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Symmetries and Spin orbit interaction

  1. Oct 8, 2012 #1
    I know that the generators of the Poncaire group that are associated with *orbital* angular momentum belong to an infinite dimensional representation, i.e.

    \begin{equation}
    L = \frac{\partial}{\partial \theta}
    \end{equation}

    Also the spin generators are associated with some finite dimensional representation of a lie algebra (such as the fundamental rep of SU(2) for spin 1/2 particles). Both of the groups commute with one another and should have their own symmetry charges.

    Now my question is, in spin orbit coupling why is it L+S which is the conserved quantity and not L and S separately?
     
  2. jcsd
  3. Oct 8, 2012 #2

    Bill_K

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    Science Advisor

    Orbital angular momentum is unrelated to either the Poincare Group or the Lorentz Group. Angular momentum is the conserved quantity resulting from (3-dimensional) rotational invariance. Orbital angular momentum is L = x x p, the angular momentum associated with a function of position ψ(x). When you have a function with internal spin, both L and S contribute to the angular momentum as a direct product, J = LS. This is all a standard part of a quantum course. :frown:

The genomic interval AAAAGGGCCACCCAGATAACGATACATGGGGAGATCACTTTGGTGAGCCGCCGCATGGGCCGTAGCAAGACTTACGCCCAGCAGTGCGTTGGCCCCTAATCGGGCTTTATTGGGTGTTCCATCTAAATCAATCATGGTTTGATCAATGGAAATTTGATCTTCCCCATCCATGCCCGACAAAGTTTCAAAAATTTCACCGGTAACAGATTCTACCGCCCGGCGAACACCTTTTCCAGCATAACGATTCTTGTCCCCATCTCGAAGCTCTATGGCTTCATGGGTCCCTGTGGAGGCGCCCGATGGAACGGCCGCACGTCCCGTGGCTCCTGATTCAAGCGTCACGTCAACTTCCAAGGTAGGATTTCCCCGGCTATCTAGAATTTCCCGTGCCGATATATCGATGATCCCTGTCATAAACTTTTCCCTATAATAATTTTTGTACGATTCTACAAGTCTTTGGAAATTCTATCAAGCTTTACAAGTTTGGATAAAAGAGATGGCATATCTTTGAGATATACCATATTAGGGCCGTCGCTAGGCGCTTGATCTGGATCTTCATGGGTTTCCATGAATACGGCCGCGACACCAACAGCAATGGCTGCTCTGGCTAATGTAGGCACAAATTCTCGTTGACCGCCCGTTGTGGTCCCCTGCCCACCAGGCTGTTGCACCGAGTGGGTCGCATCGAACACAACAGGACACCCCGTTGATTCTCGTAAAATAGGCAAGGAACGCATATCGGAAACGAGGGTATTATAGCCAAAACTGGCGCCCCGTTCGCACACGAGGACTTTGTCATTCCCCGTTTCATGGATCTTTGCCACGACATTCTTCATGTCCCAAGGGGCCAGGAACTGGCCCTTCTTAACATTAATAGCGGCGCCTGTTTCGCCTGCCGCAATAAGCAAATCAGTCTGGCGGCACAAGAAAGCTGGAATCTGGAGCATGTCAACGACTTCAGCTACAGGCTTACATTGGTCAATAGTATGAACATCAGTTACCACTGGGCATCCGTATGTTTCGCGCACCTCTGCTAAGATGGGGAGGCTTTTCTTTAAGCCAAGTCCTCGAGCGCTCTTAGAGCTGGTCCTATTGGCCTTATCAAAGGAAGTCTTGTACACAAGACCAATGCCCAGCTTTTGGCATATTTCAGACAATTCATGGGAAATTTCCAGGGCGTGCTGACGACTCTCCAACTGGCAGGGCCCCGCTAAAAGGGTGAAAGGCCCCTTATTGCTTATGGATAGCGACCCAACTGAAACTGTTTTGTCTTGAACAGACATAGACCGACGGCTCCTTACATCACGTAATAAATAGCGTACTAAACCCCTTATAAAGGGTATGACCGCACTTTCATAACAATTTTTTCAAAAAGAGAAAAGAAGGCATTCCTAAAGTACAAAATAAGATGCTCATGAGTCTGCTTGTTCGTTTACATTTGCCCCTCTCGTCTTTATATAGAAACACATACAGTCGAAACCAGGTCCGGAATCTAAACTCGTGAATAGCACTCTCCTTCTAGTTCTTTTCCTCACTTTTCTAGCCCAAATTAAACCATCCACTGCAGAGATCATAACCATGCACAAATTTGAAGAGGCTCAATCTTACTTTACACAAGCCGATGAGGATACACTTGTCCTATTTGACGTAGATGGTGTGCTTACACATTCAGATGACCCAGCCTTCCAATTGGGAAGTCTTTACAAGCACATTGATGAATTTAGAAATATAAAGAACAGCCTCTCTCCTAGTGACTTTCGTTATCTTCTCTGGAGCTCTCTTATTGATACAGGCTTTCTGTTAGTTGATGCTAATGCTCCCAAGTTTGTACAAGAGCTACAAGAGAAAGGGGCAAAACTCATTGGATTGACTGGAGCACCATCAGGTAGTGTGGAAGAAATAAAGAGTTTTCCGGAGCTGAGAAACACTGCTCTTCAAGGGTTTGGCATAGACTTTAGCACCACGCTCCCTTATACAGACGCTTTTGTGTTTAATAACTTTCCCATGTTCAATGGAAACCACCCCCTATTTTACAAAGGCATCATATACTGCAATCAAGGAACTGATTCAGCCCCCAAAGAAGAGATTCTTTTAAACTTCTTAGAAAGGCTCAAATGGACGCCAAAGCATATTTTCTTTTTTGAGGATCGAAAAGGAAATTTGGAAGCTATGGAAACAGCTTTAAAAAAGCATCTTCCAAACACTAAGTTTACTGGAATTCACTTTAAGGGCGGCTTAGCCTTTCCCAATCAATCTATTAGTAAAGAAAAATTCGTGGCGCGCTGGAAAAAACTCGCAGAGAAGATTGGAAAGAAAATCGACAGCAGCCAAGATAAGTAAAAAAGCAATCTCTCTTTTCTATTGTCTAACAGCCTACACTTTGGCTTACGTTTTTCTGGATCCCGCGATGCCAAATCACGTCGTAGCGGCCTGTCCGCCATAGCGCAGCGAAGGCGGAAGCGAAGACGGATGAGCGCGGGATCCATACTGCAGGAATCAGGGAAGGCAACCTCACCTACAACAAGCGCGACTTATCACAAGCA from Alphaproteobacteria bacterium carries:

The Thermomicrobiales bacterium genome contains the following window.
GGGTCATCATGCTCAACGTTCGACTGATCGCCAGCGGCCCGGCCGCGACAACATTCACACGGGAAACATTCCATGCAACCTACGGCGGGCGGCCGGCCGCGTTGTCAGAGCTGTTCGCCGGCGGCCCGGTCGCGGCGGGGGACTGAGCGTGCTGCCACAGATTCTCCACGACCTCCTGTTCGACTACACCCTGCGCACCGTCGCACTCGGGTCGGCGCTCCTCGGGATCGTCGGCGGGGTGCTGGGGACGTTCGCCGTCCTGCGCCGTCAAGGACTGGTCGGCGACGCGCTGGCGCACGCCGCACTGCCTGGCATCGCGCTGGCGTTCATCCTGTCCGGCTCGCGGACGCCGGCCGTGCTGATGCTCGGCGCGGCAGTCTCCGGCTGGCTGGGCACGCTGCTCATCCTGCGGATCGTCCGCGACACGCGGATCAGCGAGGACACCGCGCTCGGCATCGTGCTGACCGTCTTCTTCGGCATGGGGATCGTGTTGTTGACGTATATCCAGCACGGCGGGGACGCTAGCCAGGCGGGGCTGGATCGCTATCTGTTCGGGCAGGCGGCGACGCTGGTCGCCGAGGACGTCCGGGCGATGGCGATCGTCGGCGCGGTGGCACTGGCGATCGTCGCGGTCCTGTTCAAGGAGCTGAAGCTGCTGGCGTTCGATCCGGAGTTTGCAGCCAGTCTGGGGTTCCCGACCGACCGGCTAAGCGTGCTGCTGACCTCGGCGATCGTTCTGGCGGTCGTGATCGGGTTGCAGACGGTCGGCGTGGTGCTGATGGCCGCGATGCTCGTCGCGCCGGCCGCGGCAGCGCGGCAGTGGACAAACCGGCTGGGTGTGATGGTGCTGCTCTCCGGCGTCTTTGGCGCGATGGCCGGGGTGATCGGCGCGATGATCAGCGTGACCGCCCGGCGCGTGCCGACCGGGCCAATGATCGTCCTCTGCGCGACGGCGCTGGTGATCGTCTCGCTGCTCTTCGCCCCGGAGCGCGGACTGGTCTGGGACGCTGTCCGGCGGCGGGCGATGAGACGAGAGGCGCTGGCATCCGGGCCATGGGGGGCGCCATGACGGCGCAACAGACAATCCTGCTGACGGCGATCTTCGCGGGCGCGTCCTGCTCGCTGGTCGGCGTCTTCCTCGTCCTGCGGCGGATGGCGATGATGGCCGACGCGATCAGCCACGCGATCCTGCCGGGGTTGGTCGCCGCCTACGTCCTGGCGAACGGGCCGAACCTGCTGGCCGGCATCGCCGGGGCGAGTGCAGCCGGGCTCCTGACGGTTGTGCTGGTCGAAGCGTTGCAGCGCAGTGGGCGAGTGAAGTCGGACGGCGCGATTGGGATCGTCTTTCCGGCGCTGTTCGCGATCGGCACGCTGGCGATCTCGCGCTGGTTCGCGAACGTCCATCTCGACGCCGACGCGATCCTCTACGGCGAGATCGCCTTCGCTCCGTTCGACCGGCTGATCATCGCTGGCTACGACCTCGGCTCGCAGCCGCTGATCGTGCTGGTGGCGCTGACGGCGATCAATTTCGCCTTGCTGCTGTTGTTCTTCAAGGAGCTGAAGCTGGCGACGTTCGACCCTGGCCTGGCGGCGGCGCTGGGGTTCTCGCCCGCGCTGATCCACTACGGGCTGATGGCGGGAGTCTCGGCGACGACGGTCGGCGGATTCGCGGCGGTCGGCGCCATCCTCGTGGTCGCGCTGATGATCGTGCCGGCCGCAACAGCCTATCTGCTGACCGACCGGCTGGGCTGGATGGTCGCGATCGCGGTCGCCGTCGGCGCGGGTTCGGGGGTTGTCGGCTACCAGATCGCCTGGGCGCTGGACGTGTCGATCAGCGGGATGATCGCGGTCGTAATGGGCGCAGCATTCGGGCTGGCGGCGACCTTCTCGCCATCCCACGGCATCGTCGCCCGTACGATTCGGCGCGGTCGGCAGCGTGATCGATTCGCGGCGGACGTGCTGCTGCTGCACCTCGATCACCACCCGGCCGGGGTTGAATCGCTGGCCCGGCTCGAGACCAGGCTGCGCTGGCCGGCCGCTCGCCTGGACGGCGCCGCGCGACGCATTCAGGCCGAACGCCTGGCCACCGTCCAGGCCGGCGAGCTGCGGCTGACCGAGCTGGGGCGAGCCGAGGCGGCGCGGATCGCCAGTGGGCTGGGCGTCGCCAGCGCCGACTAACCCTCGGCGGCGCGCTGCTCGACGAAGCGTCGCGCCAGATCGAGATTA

All of the commonly used representations of the Lorentz Group are finite dimensional.
     
  4. Oct 8, 2012 #3
    The poncaire group contains, as a subgroup, the group of 3-rotations. Thus any poncaire invariant system is also rotationally invariant.

    Right, the bound states belong to representations of the full symmetry group and are labeled by the groups corresponding Casimir operators. Oh!! yeah that's the answer, the casimir operator for the full symmetry group is not the same as the sum of Casimir operators for the composite groups. Thanks.


    All non-unitary representations are finite-dimensional. If one considers the space of functions (field space) then one has to consider the infinite dimensional representation of the lie algebra. This group will act to transform the coordinates of the field while a finite group will rotate elements of the field.
     
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